Educator's Guide to Impact Craters|
Courtesy of the Jet Propulsion Laboratory
Cratering in your Classroom
Impact cratering is a process found everywhere in the solar
system except on the giant gaseous planets. Earth has been
heavily impacted but erosion has removed most of the craters.
Perhaps the finest surviving impact crater on Earth is the
Barringer Meteor Crater
near Winslow, Arizona. It is 1.2
kilometers (0.75 miles) across and 200 meters (650 feet) deep.
It was formed about 49,000 years ago when a 50 meter (150 foot)
nickel/iron meteorite struck the desert at a speed of 11
kilometers per second (25,000 miles per hour).
An examination of actual craters, almost any image of the Moon
will do, will prepare the students for this activity. Just about
all craters have deep central depressions, raised rims, and a
blanket of ejected material surrounding them.
You and your students can observe the Moon directly during
daylight. Check your newspaper for the phases of the Moon and
observe it in the afternoon during "first quarter" and in the
morning during "third quarter." The Moon will be separated from
the Sun by 90 degrees to the east (left) at first quarter and 90
degrees to the west (right) during third quarter. The large dark
regions are the remains of very great impacts and many retain
their circular boundaries. Binoculars on a tripod provide a
You can create craters in the classroom with a box, lined with a
trash bag, with sides at least 4 inches high (the lid to
photocopier paper boxes is perfect); flour (3 to 4 inches deep
with at least an inch of clearance to the box rim), some dry
(powdered) tempra paint (red or blue), and some marbles.
Place the flour in the box and smooth and firmly pack it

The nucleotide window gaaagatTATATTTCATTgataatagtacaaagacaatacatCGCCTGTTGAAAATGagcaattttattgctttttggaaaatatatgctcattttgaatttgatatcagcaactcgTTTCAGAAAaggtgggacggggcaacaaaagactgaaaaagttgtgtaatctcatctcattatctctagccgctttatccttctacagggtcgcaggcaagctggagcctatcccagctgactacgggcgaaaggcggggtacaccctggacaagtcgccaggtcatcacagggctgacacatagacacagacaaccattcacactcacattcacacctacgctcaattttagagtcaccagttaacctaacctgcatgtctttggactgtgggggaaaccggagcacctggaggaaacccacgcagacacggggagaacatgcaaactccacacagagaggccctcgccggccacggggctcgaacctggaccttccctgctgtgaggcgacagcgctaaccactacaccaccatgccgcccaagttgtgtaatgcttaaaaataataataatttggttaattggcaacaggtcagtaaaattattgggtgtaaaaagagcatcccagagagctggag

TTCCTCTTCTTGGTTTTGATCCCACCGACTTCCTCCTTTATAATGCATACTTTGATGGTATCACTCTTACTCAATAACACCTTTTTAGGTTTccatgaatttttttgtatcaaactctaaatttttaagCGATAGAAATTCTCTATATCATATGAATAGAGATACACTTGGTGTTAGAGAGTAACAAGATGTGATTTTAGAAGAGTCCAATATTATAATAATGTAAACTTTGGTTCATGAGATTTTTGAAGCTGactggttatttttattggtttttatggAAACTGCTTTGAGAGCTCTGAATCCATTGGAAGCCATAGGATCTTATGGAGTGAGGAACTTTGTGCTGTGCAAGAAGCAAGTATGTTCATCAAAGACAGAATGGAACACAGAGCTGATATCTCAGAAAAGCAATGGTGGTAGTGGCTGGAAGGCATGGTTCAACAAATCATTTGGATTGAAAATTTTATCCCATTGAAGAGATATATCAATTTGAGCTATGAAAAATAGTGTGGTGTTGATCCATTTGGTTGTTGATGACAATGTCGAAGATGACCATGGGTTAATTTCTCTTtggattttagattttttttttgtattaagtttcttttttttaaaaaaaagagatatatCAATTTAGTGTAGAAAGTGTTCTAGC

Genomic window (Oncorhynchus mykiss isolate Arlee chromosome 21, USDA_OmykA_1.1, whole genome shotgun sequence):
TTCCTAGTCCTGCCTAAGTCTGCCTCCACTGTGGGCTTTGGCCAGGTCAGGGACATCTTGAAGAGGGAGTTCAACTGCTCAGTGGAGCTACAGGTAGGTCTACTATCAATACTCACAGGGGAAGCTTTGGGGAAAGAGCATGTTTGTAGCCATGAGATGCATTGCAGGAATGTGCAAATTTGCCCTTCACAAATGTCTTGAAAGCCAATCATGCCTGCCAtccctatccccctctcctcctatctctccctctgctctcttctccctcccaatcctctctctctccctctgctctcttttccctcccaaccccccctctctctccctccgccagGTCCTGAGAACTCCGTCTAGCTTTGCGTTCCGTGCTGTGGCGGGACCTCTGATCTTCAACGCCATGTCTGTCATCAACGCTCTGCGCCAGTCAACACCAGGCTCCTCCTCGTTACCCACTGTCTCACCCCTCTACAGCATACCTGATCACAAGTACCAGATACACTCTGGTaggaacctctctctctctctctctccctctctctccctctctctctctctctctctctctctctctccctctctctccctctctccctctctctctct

(experiment with different firmnesses). Place a dusting of the
paint powder over the flour (colored water in a spray bottle
works, but not as well). Use the marbles to bombard the surface
(one at a time). Look for classical cratering features: basin,
raised rim, ejecta blanket (material excavated from the crater
and dumped around it, visible as white flour on the colored
powder), and rays (material shot out at high velocity forming
lines pointing directly away from the impact site).
Students should keep careful records and can do top and profile
drawings of the craters and compare craters formed by different
size projectiles, different velocities, and different angles of
impact. Different size projectiles can be dropped from measured
heights so that they will have common velocities. They should
also remember that the quality of their tests is more important
After several craters, the flour and tempra can be mixed and
re-smoothed without changing the white of the flour too much.
Then a new layer of tempra can be applied and additional
experiments conducted. In real impacts the impacting object is
destroyed or broken up into small chunks. Of course the marble
will not do this and will remain whole in the crater.
- Central Peak
- A mountain found in the center of large craters.
It is formed by a "rebound" of the rock at the impact site (the
marble will be sitting there in this activity).
- A (usually) circular depression in a surface caused by
- Material tossed out of the crater.
- Ejecta Blanket
- Ejecta tossed out at low speed. The material
lies like a blanket around the crater.
- The interior of the crater. It is flat in large craters
(the marble will be there in this activity).
- Ejecta tossed out of the crater at high speed. The
material forms long lines pointing directly away from the crater.
- The raised edge of the crater. It is formed by the
outwards and upwards compression of the crater walls, not ejecta.